About This Breed
The Mudi (pronounced “moodie”) is a rare dog breed which was first developed in 19th Century Hungary as a herding dog. It is most recognized for its active nature and superior prowess during sporting events such as dog agility trials, flyball, and herding trials.
The Mudi is a medium-sized dog with a wedge-shaped head and pricked ears. The dog’s body has a distinctive sloping toward the rear.
Although black is most predominant color for the breed, they can also be found in white, brown, gray, yellow, and merle.
Mudi dogs that are brindle, red merle, black & tan, and yellow with a black mask are not currently accepted as part of the current FCI (Federation Cynologique International) breed standard, according to the Mudi Club of America (MCA).
The Mudi has wavy to curly hair on most the body, with short and straight hair on the head and front of the legs. They are light-to-average shedders with an easy to wash coat, which requires brushing about once a week
Personality and Temperament
The Mudi is generally considered a friendly and playful dog, especially around people they know and trust. According to the MCA, the breed is also very easy to train.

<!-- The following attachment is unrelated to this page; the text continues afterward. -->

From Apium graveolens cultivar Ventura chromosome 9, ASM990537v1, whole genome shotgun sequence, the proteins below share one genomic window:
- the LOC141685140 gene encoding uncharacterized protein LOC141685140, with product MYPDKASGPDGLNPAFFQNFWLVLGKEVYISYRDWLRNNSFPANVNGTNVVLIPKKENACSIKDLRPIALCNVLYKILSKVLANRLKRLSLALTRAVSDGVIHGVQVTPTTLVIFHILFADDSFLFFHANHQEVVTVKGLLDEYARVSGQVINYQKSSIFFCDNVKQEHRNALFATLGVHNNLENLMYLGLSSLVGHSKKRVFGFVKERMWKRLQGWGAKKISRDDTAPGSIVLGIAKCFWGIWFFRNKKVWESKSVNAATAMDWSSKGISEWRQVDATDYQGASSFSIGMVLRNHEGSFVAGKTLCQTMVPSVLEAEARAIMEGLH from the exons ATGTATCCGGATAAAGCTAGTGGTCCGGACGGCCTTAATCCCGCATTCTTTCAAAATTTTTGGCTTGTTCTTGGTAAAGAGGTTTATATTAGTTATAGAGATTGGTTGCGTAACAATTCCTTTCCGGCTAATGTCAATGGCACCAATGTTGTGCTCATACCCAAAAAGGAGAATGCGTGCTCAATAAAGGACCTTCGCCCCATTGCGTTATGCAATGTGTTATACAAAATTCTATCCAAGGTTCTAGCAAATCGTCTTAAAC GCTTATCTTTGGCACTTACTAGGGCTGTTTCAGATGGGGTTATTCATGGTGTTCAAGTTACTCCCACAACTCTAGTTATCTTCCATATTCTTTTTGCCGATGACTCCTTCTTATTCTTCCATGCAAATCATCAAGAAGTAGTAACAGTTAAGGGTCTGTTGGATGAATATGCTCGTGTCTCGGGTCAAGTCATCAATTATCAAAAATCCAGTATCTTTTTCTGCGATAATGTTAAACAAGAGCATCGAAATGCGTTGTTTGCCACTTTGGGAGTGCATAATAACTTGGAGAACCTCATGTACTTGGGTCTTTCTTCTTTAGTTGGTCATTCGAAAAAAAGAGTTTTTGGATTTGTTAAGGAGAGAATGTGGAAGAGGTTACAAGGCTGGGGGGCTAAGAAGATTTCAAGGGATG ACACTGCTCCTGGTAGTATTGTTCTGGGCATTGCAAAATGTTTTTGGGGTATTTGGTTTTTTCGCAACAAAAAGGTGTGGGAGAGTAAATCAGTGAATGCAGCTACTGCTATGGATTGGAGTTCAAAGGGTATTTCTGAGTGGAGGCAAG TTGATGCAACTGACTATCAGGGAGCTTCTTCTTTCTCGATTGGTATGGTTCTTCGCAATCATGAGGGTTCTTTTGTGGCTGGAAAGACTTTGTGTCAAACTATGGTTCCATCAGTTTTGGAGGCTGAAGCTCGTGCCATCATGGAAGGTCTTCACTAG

Things to Consider
Due to their lineage as herding dogs, the breed is known as a “barker” – barking at just about everything. However, this may be resolved with a certified dog trainer.
Ideal Living Situation
Mudis need daily long walks or brisk jogs. They also thrive well when they can run around in large areas or play sports like Frisbee or flyball.
The Mudi is a very active dog breed, requiring daily long walks or brisk jobs as well as a lot of daily activity and exercise.
The Mudi, which has an average life span of 12-14 years, is generally considered a healthy breed. According to the MCA, though rare, there have been instances of hip dysplasia and epilepsy in the breed.
History and Background
The early history of the Mudi, according to the MCA, is similar to that of the Pumi and Puli. They probably were interbred with other sheepdogs in Hungary during the 19th century – a time in which Hungarian sheepdogs were divided into simple large and small categories.
However it wasn’t until 1930 when Dr. Deszö Fényesi, director of the museum in Balassagyarmat, that the breed would branch out fully as a dog breed. Dr. Fényesi gave the breed the name Mudi; he also issued the first breed standard it.
In 1966, Dr. Zoltan Balassy applied and was granted FCI recognition of the Mudi breed using a new breed standard that was based on only a handful of Mudis. Two more standards would be widely recognized for the Mudi—one in 2000 and another in 2004, which is what is currently used today.
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